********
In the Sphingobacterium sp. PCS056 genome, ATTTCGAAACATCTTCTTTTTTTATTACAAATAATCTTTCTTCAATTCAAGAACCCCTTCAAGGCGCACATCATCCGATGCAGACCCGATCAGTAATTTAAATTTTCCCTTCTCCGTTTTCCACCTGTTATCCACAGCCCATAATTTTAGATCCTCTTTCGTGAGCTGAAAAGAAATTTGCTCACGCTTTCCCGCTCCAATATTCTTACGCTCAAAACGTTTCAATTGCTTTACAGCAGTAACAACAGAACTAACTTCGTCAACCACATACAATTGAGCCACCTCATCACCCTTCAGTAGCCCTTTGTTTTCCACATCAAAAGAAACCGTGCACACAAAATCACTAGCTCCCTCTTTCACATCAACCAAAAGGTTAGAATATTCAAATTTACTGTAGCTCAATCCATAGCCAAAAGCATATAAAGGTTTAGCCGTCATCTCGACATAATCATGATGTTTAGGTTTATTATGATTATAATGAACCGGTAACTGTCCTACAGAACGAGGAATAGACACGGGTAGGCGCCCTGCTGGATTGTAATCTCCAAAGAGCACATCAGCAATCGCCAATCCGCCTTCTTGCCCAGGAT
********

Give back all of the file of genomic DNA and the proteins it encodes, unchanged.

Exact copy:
In the Sphingobacterium sp. PCS056 genome, ATTTCGAAACATCTTCTTTTTTTATTACAAATAATCTTTCTTCAATTCAAGAACCCCTTCAAGGCGCACATCATCCGATGCAGACCCGATCAGTAATTTAAATTTTCCCTTCTCCGTTTTCCACCTGTTATCCACAGCCCATAATTTTAGATCCTCTTTCGTGAGCTGAAAAGAAATTTGCTCACGCTTTCCCGCTCCAATATTCTTACGCTCAAAACGTTTCAATTGCTTTACAGCAGTAACAACAGAACTAACTTCGTCAACCACATACAATTGAGCCACCTCATCACCCTTCAGTAGCCCTTTGTTTTCCACATCAAAAGAAACCGTGCACACAAAATCACTAGCTCCCTCTTTCACATCAACCAAAAGGTTAGAATATTCAAATTTACTGTAGCTCAATCCATAGCCAAAAGCATATAAAGGTTTAGCCGTCATCTCGACATAATCATGATGTTTAGGTTTATTATGATTATAATGAACCGGTAACTGTCCTACAGAACGAGGAATAGACACGGGTAGGCGCCCTGCTGGATTGTAATCTCCAAAGAGCACATCAGCAATCGCCAATCCGCCTTCTTGCCCAGGAT